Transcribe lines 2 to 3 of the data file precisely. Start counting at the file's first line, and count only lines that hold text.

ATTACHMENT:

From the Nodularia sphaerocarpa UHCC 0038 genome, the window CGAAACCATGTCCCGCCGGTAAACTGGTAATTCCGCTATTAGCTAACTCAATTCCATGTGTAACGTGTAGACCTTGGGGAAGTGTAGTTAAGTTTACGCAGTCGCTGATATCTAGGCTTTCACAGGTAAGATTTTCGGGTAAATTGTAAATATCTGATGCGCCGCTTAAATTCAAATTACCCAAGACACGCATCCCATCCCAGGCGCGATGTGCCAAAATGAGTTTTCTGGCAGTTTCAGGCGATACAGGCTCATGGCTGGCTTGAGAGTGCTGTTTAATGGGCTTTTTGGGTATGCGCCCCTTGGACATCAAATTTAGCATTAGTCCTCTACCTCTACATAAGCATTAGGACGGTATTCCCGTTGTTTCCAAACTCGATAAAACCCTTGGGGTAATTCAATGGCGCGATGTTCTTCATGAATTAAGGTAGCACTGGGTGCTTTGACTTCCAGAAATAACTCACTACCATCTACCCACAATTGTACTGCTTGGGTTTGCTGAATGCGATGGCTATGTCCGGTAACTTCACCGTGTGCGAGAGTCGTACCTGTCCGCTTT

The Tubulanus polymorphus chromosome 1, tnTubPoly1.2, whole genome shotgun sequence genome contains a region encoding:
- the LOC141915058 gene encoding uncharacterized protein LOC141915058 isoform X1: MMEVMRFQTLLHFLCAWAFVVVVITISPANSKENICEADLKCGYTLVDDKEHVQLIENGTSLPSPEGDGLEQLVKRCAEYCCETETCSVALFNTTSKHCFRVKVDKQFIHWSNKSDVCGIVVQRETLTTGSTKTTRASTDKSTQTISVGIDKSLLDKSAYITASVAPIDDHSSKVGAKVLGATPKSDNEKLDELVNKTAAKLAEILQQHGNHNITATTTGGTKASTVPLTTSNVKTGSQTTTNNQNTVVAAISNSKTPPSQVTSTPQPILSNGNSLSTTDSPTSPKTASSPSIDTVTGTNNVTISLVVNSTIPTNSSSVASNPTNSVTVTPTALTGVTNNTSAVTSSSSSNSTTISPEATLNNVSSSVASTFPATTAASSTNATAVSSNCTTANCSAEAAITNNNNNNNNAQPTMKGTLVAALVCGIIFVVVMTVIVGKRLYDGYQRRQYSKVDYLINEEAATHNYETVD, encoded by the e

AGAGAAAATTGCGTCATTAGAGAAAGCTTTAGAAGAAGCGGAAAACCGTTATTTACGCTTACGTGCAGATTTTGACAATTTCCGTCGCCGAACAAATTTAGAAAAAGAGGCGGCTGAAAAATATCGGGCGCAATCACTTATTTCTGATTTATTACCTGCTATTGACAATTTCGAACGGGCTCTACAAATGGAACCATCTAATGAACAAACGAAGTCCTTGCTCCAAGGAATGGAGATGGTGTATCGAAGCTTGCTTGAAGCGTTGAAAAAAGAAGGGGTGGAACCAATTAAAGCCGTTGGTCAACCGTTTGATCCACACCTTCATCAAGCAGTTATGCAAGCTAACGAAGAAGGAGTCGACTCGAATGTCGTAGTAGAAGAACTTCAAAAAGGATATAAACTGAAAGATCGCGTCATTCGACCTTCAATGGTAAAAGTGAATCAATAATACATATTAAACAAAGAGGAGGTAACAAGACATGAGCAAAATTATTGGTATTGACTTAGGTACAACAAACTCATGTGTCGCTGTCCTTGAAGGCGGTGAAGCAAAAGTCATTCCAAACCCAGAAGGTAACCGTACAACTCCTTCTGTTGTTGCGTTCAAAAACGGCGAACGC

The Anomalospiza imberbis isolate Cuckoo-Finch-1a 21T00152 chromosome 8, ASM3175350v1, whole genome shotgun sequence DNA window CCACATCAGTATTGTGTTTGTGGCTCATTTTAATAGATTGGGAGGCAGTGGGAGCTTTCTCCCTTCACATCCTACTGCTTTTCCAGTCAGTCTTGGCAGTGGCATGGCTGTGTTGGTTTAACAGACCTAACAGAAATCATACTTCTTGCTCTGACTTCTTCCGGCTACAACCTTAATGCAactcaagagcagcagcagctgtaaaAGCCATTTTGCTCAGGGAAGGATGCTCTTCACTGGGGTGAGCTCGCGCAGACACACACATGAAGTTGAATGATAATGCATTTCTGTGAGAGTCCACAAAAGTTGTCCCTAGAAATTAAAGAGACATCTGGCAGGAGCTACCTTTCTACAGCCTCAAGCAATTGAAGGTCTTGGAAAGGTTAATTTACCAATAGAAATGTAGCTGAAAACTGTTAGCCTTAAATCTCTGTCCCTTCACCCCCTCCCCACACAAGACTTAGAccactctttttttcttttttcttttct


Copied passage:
The Tubulanus polymorphus chromosome 1, tnTubPoly1.2, whole genome shotgun sequence genome contains a region encoding:
- the LOC141915058 gene encoding uncharacterized protein LOC141915058 isoform X1: MMEVMRFQTLLHFLCAWAFVVVVITISPANSKENICEADLKCGYTLVDDKEHVQLIENGTSLPSPEGDGLEQLVKRCAEYCCETETCSVALFNTTSKHCFRVKVDKQFIHWSNKSDVCGIVVQRETLTTGSTKTTRASTDKSTQTISVGIDKSLLDKSAYITASVAPIDDHSSKVGAKVLGATPKSDNEKLDELVNKTAAKLAEILQQHGNHNITATTTGGTKASTVPLTTSNVKTGSQTTTNNQNTVVAAISNSKTPPSQVTSTPQPILSNGNSLSTTDSPTSPKTASSPSIDTVTGTNNVTISLVVNSTIPTNSSSVASNPTNSVTVTPTALTGVTNNTSAVTSSSSSNSTTISPEATLNNVSSSVASTFPATTAASSTNATAVSSNCTTANCSAEAAITNNNNNNNNAQPTMKGTLVAALVCGIIFVVVMTVIVGKRLYDGYQRRQYSKVDYLINEEAATHNYETVD, encoded by the e